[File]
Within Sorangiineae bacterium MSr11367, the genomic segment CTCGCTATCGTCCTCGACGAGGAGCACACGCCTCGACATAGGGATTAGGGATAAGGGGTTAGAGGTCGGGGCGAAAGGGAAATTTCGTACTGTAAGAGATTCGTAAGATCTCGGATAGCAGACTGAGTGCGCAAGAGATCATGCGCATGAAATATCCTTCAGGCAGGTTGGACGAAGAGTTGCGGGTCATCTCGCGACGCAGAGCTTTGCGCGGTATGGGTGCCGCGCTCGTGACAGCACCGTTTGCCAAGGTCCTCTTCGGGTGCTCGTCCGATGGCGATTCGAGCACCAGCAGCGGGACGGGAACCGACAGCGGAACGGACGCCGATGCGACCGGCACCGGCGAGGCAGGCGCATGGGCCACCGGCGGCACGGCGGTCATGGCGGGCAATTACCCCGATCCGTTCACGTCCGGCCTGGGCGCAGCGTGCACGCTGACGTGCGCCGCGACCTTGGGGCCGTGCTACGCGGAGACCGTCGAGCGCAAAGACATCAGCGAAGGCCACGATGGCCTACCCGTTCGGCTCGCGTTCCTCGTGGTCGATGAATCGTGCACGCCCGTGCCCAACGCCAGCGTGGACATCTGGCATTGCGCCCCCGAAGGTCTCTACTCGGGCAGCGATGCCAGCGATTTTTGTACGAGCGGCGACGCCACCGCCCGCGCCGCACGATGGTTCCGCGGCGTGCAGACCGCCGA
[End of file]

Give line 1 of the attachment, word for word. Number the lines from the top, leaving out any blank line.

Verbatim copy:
Within Sorangiineae bacterium MSr11367, the genomic segment CTCGCTATCGTCCTCGACGAGGAGCACACGCCTCGACATAGGGATTAGGGATAAGGGGTTAGAGGTCGGGGCGAAAGGGAAATTTCGTACTGTAAGAGATTCGTAAGATCTCGGATAGCAGACTGAGTGCGCAAGAGATCATGCGCATGAAATATCCTTCAGGCAGGTTGGACGAAGAGTTGCGGGTCATCTCGCGACGCAGAGCTTTGCGCGGTATGGGTGCCGCGCTCGTGACAGCACCGTTTGCCAAGGTCCTCTTCGGGTGCTCGTCCGATGGCGATTCGAGCACCAGCAGCGGGACGGGAACCGACAGCGGAACGGACGCCGATGCGACCGGCACCGGCGAGGCAGGCGCATGGGCCACCGGCGGCACGGCGGTCATGGCGGGCAATTACCCCGATCCGTTCACGTCCGGCCTGGGCGCAGCGTGCACGCTGACGTGCGCCGCGACCTTGGGGCCGTGCTACGCGGAGACCGTCGAGCGCAAAGACATCAGCGAAGGCCACGATGGCCTACCCGTTCGGCTCGCGTTCCTCGTGGTCGATGAATCGTGCACGCCCGTGCCCAACGCCAGCGTGGACATCTGGCATTGCGCCCCCGAAGGTCTCTACTCGGGCAGCGATGCCAGCGATTTTTGTACGAGCGGCGACGCCACCGCCCGCGCCGCACGATGGTTCCGCGGCGTGCAGACCGCCGA